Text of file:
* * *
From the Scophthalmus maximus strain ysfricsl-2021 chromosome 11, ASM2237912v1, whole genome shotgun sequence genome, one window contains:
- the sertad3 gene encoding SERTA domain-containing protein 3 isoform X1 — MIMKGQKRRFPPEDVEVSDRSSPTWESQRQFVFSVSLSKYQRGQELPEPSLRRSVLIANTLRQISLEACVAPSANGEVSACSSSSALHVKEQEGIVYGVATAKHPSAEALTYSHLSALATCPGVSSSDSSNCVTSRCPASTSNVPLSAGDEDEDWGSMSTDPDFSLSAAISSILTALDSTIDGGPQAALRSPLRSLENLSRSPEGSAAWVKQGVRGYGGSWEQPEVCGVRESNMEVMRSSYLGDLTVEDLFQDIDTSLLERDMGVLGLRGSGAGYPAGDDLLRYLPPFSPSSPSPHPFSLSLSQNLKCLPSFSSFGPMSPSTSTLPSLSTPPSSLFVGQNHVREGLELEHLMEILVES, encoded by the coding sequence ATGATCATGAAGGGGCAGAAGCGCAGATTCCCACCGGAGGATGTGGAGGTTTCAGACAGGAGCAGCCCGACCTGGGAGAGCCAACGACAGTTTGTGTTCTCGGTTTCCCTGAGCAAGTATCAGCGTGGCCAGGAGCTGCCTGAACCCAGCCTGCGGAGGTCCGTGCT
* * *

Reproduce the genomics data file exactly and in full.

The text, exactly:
From the Scophthalmus maximus strain ysfricsl-2021 chromosome 11, ASM2237912v1, whole genome shotgun sequence genome, one window contains:
- the sertad3 gene encoding SERTA domain-containing protein 3 isoform X1 — MIMKGQKRRFPPEDVEVSDRSSPTWESQRQFVFSVSLSKYQRGQELPEPSLRRSVLIANTLRQISLEACVAPSANGEVSACSSSSALHVKEQEGIVYGVATAKHPSAEALTYSHLSALATCPGVSSSDSSNCVTSRCPASTSNVPLSAGDEDEDWGSMSTDPDFSLSAAISSILTALDSTIDGGPQAALRSPLRSLENLSRSPEGSAAWVKQGVRGYGGSWEQPEVCGVRESNMEVMRSSYLGDLTVEDLFQDIDTSLLERDMGVLGLRGSGAGYPAGDDLLRYLPPFSPSSPSPHPFSLSLSQNLKCLPSFSSFGPMSPSTSTLPSLSTPPSSLFVGQNHVREGLELEHLMEILVES, encoded by the coding sequence ATGATCATGAAGGGGCAGAAGCGCAGATTCCCACCGGAGGATGTGGAGGTTTCAGACAGGAGCAGCCCGACCTGGGAGAGCCAACGACAGTTTGTGTTCTCGGTTTCCCTGAGCAAGTATCAGCGTGGCCAGGAGCTGCCTGAACCCAGCCTGCGGAGGTCCGTGCT